Movie Diary 6/17/2018

The Murderers Are among Us (Wolfgang Staudte, 1946) and Rotation (Wolfgang Staudte, 1949). Two from East Germany, looking back at the war from the rubble. The first one is a classic – melodramatic, but with the shock of immediacy. Hildegarde Knef plays a concentration camp survivor, Ernst Wilhelm Borchert a demolished doctor; they both claim the same empty apartment in a Berlin building. The doctor’s acquaintance with a war criminal leads to a series of tortured scenes and some wild imagery (not just the bombed-out streets, but also the sight of snow drifting through a church without walls as the congregation sings “Silent Night”). Rotation surveys 20 years in the life of a young family who reluctantly go along with the rise of National Socialism because things would be grim for them otherwise, only to realize too late they’ve lost their souls. Both movies have nudges from the Soviet authorities, but they are fascinating in the way they combine expressionist tendencies with you-are-there realism. And oh yeah, it’s impossible not to observe from the perspective of 2018 that the way people are willing to gradually go along with monstrousness is a human trait that shows no sign of abating.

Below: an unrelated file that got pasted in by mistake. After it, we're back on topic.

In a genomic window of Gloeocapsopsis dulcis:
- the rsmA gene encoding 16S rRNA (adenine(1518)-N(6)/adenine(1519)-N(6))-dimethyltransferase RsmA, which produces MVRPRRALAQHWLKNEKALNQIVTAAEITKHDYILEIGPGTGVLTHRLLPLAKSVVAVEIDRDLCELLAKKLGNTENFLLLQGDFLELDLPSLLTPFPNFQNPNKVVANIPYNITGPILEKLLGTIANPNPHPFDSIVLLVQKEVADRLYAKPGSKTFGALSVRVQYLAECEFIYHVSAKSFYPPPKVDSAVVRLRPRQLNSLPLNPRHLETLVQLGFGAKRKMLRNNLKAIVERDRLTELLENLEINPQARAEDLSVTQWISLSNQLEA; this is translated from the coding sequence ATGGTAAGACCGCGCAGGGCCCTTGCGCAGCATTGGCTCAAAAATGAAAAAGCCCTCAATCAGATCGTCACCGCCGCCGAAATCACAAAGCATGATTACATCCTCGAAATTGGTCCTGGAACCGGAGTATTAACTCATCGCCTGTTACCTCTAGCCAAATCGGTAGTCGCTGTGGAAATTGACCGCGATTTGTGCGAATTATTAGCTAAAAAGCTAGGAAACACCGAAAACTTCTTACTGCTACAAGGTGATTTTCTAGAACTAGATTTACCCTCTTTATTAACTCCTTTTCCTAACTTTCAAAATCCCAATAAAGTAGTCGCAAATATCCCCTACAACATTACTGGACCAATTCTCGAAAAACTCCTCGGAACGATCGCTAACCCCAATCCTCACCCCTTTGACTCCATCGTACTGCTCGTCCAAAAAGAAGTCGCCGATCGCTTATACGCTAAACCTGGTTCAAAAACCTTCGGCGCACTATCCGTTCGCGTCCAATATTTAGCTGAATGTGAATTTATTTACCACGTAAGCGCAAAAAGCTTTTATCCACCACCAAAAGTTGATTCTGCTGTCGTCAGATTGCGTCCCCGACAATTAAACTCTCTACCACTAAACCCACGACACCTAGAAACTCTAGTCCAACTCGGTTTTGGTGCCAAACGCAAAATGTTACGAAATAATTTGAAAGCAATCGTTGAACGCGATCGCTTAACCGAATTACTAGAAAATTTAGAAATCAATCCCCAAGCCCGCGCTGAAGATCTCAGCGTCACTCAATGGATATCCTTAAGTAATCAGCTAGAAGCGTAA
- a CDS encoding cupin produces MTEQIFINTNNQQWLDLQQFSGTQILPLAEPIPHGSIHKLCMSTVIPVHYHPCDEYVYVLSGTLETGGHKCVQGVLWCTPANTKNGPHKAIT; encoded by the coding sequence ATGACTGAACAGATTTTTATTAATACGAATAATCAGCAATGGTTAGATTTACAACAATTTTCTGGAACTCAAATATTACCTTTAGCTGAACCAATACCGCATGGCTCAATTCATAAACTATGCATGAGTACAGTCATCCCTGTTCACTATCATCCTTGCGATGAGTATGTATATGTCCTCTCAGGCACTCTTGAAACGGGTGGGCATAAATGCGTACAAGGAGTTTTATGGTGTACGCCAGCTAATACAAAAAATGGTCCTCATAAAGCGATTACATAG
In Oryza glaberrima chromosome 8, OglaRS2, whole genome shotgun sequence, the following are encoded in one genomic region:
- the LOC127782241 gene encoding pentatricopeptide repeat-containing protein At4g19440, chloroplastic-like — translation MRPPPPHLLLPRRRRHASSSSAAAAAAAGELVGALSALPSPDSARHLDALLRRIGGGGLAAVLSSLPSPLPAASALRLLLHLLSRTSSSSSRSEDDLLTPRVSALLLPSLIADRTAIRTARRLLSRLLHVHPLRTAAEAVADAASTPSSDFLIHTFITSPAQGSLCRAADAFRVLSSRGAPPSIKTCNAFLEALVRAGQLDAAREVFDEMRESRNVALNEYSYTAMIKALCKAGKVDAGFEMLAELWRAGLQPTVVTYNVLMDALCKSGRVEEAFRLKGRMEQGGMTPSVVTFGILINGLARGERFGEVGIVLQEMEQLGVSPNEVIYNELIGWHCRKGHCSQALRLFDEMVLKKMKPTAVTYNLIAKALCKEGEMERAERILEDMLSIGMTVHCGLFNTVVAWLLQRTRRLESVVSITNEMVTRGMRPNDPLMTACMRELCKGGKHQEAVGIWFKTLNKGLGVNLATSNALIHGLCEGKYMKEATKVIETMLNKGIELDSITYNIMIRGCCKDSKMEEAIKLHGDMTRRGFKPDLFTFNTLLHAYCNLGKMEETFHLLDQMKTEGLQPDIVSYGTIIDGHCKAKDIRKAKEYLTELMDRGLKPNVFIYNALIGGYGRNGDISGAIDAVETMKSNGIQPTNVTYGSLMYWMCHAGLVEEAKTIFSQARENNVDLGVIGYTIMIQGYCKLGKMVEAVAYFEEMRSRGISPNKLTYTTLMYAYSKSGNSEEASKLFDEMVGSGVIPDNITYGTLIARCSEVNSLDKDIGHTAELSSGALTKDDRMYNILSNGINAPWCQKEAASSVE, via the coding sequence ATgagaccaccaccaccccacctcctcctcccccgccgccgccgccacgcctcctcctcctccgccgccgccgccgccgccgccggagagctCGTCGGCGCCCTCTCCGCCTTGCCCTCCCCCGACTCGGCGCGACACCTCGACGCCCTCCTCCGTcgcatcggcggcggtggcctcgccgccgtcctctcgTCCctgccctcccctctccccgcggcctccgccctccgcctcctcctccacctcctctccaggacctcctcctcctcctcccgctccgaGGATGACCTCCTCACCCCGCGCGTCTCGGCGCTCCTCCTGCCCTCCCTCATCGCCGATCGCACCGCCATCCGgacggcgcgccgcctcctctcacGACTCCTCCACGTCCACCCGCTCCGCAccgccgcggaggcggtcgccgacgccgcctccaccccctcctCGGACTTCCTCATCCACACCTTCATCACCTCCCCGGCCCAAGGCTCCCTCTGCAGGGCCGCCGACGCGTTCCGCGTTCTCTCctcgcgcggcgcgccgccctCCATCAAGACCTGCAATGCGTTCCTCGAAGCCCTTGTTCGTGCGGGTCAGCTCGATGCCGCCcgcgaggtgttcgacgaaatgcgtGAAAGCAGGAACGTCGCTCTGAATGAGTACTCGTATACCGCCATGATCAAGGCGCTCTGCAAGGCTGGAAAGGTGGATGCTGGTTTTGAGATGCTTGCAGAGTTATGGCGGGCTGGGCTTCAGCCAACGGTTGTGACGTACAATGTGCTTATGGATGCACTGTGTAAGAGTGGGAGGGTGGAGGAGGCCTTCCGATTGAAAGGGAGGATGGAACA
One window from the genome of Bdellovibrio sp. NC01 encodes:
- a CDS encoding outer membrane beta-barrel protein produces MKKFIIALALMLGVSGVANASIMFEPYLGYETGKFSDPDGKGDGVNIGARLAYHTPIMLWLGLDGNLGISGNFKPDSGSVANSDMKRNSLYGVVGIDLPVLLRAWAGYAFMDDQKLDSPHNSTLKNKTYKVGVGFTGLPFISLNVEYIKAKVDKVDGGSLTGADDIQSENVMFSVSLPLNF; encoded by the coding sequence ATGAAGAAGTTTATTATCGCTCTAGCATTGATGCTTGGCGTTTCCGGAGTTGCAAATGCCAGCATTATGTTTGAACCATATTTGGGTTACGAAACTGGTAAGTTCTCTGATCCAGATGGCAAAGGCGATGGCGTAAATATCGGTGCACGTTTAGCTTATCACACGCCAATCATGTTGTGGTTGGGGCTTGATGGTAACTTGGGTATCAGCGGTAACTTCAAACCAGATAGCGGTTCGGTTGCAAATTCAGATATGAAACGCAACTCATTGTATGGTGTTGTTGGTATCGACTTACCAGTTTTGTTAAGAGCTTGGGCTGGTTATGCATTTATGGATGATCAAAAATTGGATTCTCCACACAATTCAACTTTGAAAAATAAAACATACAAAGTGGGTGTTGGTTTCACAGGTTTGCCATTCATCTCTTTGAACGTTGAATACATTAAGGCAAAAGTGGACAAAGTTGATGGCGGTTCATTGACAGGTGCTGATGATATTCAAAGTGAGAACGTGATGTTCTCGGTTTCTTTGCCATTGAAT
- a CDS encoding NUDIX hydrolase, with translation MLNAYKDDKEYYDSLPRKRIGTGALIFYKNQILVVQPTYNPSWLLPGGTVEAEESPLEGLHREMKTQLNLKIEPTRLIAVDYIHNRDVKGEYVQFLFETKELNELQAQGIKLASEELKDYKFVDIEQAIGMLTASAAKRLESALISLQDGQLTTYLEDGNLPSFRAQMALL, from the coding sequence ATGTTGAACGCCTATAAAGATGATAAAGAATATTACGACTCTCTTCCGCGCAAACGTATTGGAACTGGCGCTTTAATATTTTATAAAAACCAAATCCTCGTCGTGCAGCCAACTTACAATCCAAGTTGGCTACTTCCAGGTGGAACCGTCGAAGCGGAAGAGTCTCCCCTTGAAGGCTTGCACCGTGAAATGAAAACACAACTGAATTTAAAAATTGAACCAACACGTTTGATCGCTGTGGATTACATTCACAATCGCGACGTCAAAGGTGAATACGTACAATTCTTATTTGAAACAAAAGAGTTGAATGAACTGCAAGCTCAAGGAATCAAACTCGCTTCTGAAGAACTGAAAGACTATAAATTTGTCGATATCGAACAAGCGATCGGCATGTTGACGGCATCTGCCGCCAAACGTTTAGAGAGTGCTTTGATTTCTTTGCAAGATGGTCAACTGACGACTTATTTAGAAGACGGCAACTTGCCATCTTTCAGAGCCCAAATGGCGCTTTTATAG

Life in Danger (Terry Bishop, 1959). Odd little low-budget British thriller about a community that freaks out when a mental patient escapes from a nearby asylum. A few shades of Rod Serling in this cautionary tale about vigilante reflexes, even though it seems long at 63 minutes.

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